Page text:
The U.S. Supreme Court has stepped in and blocked theFifth Circuit Court of Appeals ruling that had shuttered all but eight of Texas' abortion clinics.
On October 2, the federal Fifth Circuit Court of Appeals issued a ruling allowing state officials to immediately begin enforcing the second part of House Bill 2 (the bill that state Sen. Wendy Davis famously filibustered against), while the state fought to overturn U.S. District Judge Lee Yeakel's ruling that the law is unconstitutional.
The Fifth Circuit ruling let the state implement a key provision of the law that required clinics to make costly upgrades to become ambulatory surgical centers, which most could not afford. The appeals court ruling summarily closed most of the remaining abortion clinics in the state, leaving about one million Texas women at least 150 miles from the nearest abortion provider.
The Fifth Circuit, considered one of the most conservative appeals courts in the country, argued that instating the requirements of HB2 would not place an unconstitutional "undue burden" on women. In her opinion, Circuit Court Judge Jennifer Walker Elrod said abortion providers could not prove that it would be an "undue burden" to Texas women seeking an abortion if the Lone Star State closed the bulk of its clinics, including every single abortion clinic south and west of San Antonio.
The ruling also shuttered abortion clinics in McAllen and El Paso that had reopened after Yeakel's ruling back in August. There were only clinics left in Houston, Dallas, Austin, San Antonio and Fort Worth. But then the Supreme Court got involved.
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In the wake of the Fifth Circuit's ruling, the plaintiffs -- Whole Women's Health, and others -- filed an emergency application to the Supreme Court, urging the Supremes to step in on the issue. The appeal was presented to Justice Antonin Scalia -- the justice tasked with handling emergency appeals for the area encompassed by the Fifth Circuit -- and then voted on by the nine. Issued on Tuesday evening, the stay vacated the Fifth Circuit's ruling on the admitting privileges requirement for clinics in McAllen and El Paso, meaning those clinics can legally reopen even though they have been unable to obtain hospital admitting privileges. The stay also vacated the ambulatory surgical center requirement, which potentially means the clinics that were forced to close could reopen and continue performing abortions.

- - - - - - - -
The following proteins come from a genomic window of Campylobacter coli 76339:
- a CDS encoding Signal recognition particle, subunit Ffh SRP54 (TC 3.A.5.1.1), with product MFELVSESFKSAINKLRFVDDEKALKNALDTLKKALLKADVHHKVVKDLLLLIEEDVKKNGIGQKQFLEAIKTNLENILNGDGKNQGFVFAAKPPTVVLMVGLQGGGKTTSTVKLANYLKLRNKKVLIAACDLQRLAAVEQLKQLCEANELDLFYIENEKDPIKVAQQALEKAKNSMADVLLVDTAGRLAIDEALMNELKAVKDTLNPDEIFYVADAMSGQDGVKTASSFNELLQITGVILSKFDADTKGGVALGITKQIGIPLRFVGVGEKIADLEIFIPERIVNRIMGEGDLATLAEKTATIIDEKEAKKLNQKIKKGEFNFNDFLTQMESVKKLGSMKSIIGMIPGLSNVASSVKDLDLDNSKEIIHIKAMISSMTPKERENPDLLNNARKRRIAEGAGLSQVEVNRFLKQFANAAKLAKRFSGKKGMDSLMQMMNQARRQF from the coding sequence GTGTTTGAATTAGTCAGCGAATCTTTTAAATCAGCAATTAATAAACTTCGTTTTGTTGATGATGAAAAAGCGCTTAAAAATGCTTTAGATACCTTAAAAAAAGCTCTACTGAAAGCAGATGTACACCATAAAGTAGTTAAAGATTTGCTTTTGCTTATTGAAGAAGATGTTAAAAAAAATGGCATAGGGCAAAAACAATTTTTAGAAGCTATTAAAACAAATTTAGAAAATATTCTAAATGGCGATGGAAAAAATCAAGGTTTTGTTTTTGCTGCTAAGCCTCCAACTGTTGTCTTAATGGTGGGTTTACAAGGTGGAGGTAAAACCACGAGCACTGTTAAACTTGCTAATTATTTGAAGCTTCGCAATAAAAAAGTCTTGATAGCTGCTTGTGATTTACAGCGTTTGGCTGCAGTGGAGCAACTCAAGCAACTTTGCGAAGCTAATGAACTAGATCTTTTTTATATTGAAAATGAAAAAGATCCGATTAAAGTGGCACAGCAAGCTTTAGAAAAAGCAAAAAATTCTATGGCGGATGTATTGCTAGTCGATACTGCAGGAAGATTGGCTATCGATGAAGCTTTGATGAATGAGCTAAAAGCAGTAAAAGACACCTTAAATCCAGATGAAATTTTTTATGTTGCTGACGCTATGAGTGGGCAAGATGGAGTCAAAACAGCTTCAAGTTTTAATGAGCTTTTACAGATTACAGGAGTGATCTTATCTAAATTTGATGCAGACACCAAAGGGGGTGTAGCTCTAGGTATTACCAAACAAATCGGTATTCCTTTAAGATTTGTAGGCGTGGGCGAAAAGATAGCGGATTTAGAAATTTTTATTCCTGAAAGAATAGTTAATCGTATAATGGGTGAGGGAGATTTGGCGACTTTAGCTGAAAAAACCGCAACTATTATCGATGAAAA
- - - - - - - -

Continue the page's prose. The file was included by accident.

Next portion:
Perhaps most importantly, the Supreme Court issuing the stay means the justices might actually hear the case once the Fifth Circuit's done with it.
Only Scalia, Justice Clarence Thomas and Justice Samuel Alito voted to deny the petition.
The application to vacate stay of final judgment pending appeal presented to Justice Scalia and by him referred to the court is granted in part and denied in part. The Court of Appeals' stay order with reference to the district court's order enjoining the admitting-privileges requirement as applied to the McAllen and El Paso clinics is vacated. The Court of Appeals' stay order with reference to the district court's order enjoining the ambulatory surgical center requirement is vacated. The application is denied in all other respects.
Justice Scalia, Justice Thomas, and Justice Alito would deny the application in its entirety.